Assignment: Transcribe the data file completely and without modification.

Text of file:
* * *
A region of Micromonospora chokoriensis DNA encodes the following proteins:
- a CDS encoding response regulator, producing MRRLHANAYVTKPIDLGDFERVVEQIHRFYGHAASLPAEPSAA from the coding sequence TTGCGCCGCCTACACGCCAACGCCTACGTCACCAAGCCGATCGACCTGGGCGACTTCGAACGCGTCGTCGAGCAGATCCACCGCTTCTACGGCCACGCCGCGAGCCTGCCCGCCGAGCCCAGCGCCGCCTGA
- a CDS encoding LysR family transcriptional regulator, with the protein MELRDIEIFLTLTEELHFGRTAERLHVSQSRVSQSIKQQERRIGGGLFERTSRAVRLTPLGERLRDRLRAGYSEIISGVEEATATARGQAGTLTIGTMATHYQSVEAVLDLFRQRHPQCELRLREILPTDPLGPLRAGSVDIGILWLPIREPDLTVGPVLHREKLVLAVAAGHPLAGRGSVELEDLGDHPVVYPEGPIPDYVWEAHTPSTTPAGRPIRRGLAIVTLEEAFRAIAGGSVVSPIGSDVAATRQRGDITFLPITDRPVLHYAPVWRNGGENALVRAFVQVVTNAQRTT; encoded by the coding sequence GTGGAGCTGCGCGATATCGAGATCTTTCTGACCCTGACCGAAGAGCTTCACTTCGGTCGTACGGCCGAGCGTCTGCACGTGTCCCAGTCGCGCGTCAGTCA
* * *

A region of Micromonospora chokoriensis DNA encodes the following proteins:
- a CDS encoding response regulator, producing MRRLHANAYVTKPIDLGDFERVVEQIHRFYGHAASLPAEPSAA from the coding sequence TTGCGCCGCCTACACGCCAACGCCTACGTCACCAAGCCGATCGACCTGGGCGACTTCGAACGCGTCGTCGAGCAGATCCACCGCTTCTACGGCCACGCCGCGAGCCTGCCCGCCGAGCCCAGCGCCGCCTGA
- a CDS encoding LysR family transcriptional regulator, with the protein MELRDIEIFLTLTEELHFGRTAERLHVSQSRVSQSIKQQERRIGGGLFERTSRAVRLTPLGERLRDRLRAGYSEIISGVEEATATARGQAGTLTIGTMATHYQSVEAVLDLFRQRHPQCELRLREILPTDPLGPLRAGSVDIGILWLPIREPDLTVGPVLHREKLVLAVAAGHPLAGRGSVELEDLGDHPVVYPEGPIPDYVWEAHTPSTTPAGRPIRRGLAIVTLEEAFRAIAGGSVVSPIGSDVAATRQRGDITFLPITDRPVLHYAPVWRNGGENALVRAFVQVVTNAQRTT; encoded by the coding sequence GTGGAGCTGCGCGATATCGAGATCTTTCTGACCCTGACCGAAGAGCTTCACTTCGGTCGTACGGCCGAGCGTCTGCACGTGTCCCAGTCGCGCGTCAGTCA